1. Legally obligated or responsible: liable to pay for damages; liable for negligence. See Synonyms at responsible.
2. Subject to undergoing or suffering something, especially something unpleasant. Used with to: We did not use glass containers because they are liable to breakage.
3. Likely. Often used with reference to an unfavorable outcome: People who are sleep deprived are liable to make mistakes.
[Middle English, probably from Old French lier, to bind, from Latin ligāre; see leig- in the Appendix of Indo-European roots.]
Usage Note: Liable, apt, and likely are used interchangeably in constructions with infinitives, as in Zach is liable to lose, Zach is apt to lose, and Zach is likely to lose, but the three words have subtle distinctions in meaning. A traditional rule holds that liable should be used only if the subject would be adversely affected by the outcome expressed by the infinitive. The rule therefore permits Tim is liable to fall out of his chair if he doesn't sit up straight but not The chair is liable to be slippery, though constructions of the latter type have long been common in reputable writing. · Apt usually suggests that the subject has a natural tendency enhancing the probability of an outcome and that the speaker is somewhat apprehensive about the outcome. Thus apt is more naturally used in a sentence like The fuel pump is apt to give out at any minute than in Even the clearest instructions are apt to be misinterpreted by those idiots (since the instructions are not at fault) or in The fuel pump is apt to give you no problems for the life of the car (since there is no reason that the speaker should regard such an outcome as unfortunate). · Likely is more general than either liable or apt. It ascribes no particular property to the subject that would enhance the probability of the outcome. Thus, while John is apt to lose the election may suggest that the loss will result from something John does or fails to do, John is likely to lose the election does not. Nor does it suggest anything about the desirability of the outcome from the point of view of either the speaker or the subject.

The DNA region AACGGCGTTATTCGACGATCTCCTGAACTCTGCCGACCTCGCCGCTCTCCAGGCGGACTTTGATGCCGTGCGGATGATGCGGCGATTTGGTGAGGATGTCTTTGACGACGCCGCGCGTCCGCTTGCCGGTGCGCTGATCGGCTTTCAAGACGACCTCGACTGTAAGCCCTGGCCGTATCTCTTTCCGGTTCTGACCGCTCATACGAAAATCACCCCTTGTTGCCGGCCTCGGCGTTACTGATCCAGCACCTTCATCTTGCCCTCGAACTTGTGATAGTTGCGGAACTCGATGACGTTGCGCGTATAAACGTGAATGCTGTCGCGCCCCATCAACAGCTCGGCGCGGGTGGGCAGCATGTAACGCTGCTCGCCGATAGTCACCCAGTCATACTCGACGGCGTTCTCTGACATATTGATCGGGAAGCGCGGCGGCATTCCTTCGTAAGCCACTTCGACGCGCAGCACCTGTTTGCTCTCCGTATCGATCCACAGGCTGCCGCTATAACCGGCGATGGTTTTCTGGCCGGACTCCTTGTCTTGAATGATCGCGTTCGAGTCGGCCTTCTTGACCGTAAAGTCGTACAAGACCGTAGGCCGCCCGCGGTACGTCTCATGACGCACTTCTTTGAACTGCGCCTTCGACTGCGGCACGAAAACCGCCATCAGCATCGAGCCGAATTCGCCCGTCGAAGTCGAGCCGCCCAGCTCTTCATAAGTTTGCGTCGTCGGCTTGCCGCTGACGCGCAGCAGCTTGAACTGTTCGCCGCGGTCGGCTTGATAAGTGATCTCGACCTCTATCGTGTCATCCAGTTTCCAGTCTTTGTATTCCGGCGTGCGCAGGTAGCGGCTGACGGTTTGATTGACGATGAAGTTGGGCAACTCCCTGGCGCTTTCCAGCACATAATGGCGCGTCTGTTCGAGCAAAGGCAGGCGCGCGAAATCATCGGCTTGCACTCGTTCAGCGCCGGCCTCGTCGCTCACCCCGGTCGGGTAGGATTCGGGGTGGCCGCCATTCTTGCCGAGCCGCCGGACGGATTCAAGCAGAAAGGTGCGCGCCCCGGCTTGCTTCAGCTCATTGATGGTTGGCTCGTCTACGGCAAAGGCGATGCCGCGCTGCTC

The American Heritage® Dictionary of the English Language, Fifth Edition copyright ©2018 by Houghton Mifflin Harcourt Publishing Company. All rights reserved.
Indo-European & Semitic Roots Appendices
Thousands of entries in the dictionary include etymologies that trace their origins back to reconstructed proto-languages. You can obtain more information about these forms in our online appendices:
The Indo-European appendix covers nearly half of the Indo-European roots that have left their mark on English words. A more complete treatment of Indo-European roots and the English words derived from them is available in our Dictionary of Indo-European Roots.